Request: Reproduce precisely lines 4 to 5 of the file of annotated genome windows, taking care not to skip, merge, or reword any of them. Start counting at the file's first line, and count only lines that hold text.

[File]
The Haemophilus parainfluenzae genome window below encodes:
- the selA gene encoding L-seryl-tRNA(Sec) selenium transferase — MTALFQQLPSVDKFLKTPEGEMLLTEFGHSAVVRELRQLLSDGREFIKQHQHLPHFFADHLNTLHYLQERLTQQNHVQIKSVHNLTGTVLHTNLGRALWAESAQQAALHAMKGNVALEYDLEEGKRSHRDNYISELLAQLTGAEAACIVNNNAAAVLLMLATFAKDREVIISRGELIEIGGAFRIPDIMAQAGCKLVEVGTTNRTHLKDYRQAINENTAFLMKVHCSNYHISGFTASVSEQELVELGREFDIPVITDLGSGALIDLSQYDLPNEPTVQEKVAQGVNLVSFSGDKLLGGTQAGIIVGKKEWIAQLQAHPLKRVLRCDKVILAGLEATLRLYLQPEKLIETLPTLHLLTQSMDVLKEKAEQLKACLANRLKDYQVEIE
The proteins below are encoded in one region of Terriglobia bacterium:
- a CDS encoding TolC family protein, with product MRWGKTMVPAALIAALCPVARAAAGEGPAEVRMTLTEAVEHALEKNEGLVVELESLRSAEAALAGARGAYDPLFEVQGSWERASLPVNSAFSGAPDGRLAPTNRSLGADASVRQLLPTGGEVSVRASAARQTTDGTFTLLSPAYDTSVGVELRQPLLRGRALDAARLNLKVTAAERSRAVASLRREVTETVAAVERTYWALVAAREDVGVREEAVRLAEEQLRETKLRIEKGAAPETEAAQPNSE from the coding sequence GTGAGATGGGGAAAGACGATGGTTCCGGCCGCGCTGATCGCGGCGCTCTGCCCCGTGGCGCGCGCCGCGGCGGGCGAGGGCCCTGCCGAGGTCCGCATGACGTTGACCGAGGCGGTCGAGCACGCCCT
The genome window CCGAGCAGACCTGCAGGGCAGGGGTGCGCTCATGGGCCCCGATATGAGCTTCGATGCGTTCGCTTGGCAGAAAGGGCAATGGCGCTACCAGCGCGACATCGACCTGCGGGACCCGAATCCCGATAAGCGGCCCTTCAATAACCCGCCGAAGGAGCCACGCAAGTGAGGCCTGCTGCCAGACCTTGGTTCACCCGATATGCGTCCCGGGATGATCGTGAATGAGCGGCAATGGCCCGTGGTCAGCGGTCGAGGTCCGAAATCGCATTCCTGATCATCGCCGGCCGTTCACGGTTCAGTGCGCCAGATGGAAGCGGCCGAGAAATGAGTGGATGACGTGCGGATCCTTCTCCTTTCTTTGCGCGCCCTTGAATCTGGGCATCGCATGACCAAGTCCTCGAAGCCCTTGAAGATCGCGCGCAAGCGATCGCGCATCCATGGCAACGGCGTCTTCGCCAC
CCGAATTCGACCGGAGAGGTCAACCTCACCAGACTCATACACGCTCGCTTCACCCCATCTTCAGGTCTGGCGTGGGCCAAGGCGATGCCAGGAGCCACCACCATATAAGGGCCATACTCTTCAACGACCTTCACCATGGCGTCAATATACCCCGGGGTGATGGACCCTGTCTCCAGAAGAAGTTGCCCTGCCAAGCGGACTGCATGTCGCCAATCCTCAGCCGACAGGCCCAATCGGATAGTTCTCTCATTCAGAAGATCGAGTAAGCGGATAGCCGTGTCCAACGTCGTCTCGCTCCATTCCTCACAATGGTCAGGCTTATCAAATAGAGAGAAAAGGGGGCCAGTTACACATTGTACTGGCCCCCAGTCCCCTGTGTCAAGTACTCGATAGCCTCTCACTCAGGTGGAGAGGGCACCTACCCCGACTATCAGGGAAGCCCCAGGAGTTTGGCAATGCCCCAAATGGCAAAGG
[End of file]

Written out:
- a CDS encoding TolC family protein, with product MRWGKTMVPAALIAALCPVARAAAGEGPAEVRMTLTEAVEHALEKNEGLVVELESLRSAEAALAGARGAYDPLFEVQGSWERASLPVNSAFSGAPDGRLAPTNRSLGADASVRQLLPTGGEVSVRASAARQTTDGTFTLLSPAYDTSVGVELRQPLLRGRALDAARLNLKVTAAERSRAVASLRREVTETVAAVERTYWALVAAREDVGVREEAVRLAEEQLRETKLRIEKGAAPETEAAQPNSE from the coding sequence GTGAGATGGGGAAAGACGATGGTTCCGGCCGCGCTGATCGCGGCGCTCTGCCCCGTGGCGCGCGCCGCGGCGGGCGAGGGCCCTGCCGAGGTCCGCATGACGTTGACCGAGGCGGTCGAGCACGCCCT
The genome window CCGAGCAGACCTGCAGGGCAGGGGTGCGCTCATGGGCCCCGATATGAGCTTCGATGCGTTCGCTTGGCAGAAAGGGCAATGGCGCTACCAGCGCGACATCGACCTGCGGGACCCGAATCCCGATAAGCGGCCCTTCAATAACCCGCCGAAGGAGCCACGCAAGTGAGGCCTGCTGCCAGACCTTGGTTCACCCGATATGCGTCCCGGGATGATCGTGAATGAGCGGCAATGGCCCGTGGTCAGCGGTCGAGGTCCGAAATCGCATTCCTGATCATCGCCGGCCGTTCACGGTTCAGTGCGCCAGATGGAAGCGGCCGAGAAATGAGTGGATGACGTGCGGATCCTTCTCCTTTCTTTGCGCGCCCTTGAATCTGGGCATCGCATGACCAAGTCCTCGAAGCCCTTGAAGATCGCGCGCAAGCGATCGCGCATCCATGGCAACGGCGTCTTCGCCAC